State v. Kelly

Summarized by:

  • Court: Oregon Court of Appeals
  • Area(s) of Law: Appellate Procedure
  • Date Filed: 06-04-2014
  • Case #: A146496
  • Judge(s)/Court Below: Nakamoto, J. for the Court; Armstrong, P.J.; & Egan, J.
  • Full Text Opinion

Pursuant to ORAP 5.45, Appellate courts have broad discretion to determine the prejudice of a plain error committed in the circuit court. Furthermore, sentencing guidelines may be discretionary with regards to unranked offenses. Finally, unspecified pleadings which are subsequently substantiated by discovery are not in error.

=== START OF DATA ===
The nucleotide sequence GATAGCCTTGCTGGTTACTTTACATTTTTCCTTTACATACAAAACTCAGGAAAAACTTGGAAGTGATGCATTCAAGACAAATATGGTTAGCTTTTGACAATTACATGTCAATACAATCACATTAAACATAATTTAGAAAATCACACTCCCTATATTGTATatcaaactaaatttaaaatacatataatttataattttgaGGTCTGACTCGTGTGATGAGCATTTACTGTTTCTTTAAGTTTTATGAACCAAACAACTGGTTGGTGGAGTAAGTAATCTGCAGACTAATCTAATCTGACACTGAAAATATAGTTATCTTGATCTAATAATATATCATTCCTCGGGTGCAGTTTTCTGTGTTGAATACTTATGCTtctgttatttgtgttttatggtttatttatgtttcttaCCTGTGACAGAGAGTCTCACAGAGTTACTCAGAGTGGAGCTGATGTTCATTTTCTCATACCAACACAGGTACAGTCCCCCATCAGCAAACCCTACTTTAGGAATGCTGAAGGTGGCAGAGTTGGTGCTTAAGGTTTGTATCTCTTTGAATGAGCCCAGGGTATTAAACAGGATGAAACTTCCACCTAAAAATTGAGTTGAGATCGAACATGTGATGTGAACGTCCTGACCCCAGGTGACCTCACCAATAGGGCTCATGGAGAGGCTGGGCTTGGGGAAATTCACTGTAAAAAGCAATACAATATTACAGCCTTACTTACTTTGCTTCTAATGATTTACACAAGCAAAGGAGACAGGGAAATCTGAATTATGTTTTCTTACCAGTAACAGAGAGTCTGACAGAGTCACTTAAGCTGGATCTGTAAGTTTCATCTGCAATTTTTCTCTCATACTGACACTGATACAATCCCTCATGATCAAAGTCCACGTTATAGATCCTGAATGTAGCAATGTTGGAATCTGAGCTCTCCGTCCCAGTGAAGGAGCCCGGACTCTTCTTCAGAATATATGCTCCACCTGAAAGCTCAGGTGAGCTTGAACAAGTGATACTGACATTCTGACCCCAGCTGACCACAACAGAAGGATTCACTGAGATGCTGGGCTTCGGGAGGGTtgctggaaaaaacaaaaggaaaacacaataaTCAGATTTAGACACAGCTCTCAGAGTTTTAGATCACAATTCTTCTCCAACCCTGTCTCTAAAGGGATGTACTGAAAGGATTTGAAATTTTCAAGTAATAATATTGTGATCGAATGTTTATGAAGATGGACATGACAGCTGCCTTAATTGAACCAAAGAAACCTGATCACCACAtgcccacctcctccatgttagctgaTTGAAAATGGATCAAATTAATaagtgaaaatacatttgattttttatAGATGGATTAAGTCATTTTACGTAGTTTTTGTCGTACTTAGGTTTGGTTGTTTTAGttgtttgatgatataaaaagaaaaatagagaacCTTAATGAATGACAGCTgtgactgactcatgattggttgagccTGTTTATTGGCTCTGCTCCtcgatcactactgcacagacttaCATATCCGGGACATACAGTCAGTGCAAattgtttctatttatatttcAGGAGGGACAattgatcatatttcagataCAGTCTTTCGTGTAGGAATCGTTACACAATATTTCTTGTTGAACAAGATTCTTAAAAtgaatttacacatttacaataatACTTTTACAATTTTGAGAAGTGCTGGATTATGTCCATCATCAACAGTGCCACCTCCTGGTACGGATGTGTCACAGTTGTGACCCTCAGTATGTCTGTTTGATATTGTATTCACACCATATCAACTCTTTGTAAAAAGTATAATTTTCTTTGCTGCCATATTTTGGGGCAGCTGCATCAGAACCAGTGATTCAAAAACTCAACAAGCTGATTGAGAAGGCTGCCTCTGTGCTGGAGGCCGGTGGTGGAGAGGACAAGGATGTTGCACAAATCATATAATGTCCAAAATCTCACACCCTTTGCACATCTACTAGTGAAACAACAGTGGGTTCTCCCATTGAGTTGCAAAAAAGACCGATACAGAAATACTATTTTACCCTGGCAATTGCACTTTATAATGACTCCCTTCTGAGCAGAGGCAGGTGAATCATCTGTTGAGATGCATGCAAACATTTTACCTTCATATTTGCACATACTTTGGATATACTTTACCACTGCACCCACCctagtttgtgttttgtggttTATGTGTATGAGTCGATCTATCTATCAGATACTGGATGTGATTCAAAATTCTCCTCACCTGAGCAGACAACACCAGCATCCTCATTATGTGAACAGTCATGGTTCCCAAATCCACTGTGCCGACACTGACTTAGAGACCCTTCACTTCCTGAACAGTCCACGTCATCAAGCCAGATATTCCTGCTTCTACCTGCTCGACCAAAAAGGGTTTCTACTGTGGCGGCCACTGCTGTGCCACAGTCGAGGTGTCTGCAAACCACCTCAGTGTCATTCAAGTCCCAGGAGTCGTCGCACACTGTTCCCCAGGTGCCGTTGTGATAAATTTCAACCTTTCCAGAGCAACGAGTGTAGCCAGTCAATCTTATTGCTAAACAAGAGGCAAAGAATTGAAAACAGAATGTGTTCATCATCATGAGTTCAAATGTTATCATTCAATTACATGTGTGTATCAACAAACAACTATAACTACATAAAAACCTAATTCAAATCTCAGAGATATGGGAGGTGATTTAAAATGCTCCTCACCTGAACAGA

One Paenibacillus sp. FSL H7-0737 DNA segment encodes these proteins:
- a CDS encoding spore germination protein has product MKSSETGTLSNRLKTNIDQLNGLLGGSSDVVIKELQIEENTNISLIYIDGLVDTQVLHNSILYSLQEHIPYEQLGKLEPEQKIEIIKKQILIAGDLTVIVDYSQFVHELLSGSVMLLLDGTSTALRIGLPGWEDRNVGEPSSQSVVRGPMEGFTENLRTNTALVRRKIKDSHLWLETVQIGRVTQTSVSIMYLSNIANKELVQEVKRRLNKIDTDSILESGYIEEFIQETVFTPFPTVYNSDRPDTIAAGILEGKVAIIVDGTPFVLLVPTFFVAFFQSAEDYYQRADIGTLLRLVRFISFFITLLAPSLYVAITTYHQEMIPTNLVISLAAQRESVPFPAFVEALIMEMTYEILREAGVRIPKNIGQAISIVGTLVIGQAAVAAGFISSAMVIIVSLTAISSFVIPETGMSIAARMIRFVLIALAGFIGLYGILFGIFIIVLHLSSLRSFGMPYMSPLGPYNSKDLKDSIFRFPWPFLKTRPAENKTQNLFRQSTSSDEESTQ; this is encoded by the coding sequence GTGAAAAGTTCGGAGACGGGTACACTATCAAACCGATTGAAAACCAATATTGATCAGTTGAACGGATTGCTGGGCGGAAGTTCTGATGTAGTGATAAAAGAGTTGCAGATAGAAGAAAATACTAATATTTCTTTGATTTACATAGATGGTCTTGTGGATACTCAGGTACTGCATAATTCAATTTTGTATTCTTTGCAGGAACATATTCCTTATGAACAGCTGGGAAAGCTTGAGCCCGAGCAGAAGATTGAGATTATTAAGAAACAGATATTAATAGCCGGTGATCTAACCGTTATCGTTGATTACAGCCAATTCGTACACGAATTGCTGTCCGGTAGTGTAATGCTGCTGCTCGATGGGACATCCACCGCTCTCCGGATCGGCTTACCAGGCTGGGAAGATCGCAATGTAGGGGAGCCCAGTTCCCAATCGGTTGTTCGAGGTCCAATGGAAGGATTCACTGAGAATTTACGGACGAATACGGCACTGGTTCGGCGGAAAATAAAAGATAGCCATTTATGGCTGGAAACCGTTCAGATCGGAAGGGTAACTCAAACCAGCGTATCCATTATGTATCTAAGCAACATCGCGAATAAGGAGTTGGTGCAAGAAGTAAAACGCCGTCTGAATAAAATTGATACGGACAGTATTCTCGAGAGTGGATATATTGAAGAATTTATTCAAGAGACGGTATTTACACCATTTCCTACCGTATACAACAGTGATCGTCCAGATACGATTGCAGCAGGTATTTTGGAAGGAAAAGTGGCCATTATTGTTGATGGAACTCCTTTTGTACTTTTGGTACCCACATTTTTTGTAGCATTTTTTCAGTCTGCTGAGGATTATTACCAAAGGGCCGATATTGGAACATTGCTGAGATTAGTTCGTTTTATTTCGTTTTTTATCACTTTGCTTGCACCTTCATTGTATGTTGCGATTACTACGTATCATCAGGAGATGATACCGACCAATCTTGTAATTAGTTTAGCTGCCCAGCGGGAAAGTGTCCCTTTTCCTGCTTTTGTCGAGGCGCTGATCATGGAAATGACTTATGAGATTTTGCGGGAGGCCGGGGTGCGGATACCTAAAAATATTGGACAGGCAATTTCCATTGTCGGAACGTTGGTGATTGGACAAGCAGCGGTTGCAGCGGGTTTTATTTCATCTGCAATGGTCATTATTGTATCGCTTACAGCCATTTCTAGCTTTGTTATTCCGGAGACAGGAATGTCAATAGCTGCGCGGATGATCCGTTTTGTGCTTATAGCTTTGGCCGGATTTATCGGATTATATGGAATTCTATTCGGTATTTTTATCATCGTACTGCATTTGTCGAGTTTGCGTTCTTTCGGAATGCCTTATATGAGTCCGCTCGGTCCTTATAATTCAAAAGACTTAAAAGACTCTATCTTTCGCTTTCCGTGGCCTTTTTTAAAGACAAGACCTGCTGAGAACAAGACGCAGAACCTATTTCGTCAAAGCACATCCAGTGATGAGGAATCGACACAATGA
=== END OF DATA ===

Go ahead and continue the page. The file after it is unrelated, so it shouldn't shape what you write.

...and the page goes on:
Defendant appealed a conviction for racketeering under an indictment alleging theft and fraud related offenses. Defendant ran a home-remodeling corporation, and through it induced homeowners to sign documents that were fraudulently represented to be credit-financing applications and remodeling-completion certificates. As a result, both homeowners, and the bank where he submitted the documents suffered financial losses. The Court held there was no error in allowing the state to refer to unnamed "others" in the “enterprise” element of its pleadings, because the "others" were subsequently identified in discovery; and, there was no error in sentencing Defendant as a "level-9" offender on the crime-seriousness sentencing guidelines grid, despite racketeering being an unranked offense, because trial courts have discretion to assign a racketeering conviction to a level higher than that of the underlying crime. The Court further held the trial court exercised its discretion properly by not correcting the error of allowing an anonymous jury because circumstances did not manifest an unreasonable bias against defendant, despite that anonymous juries are generally used for violent criminals; and, the trial court properly exercised its discretion by not correcting another plain error because no prejudice was found to be the result of improper jury instruction regarding the fraud element of racketeering. Affirmed.

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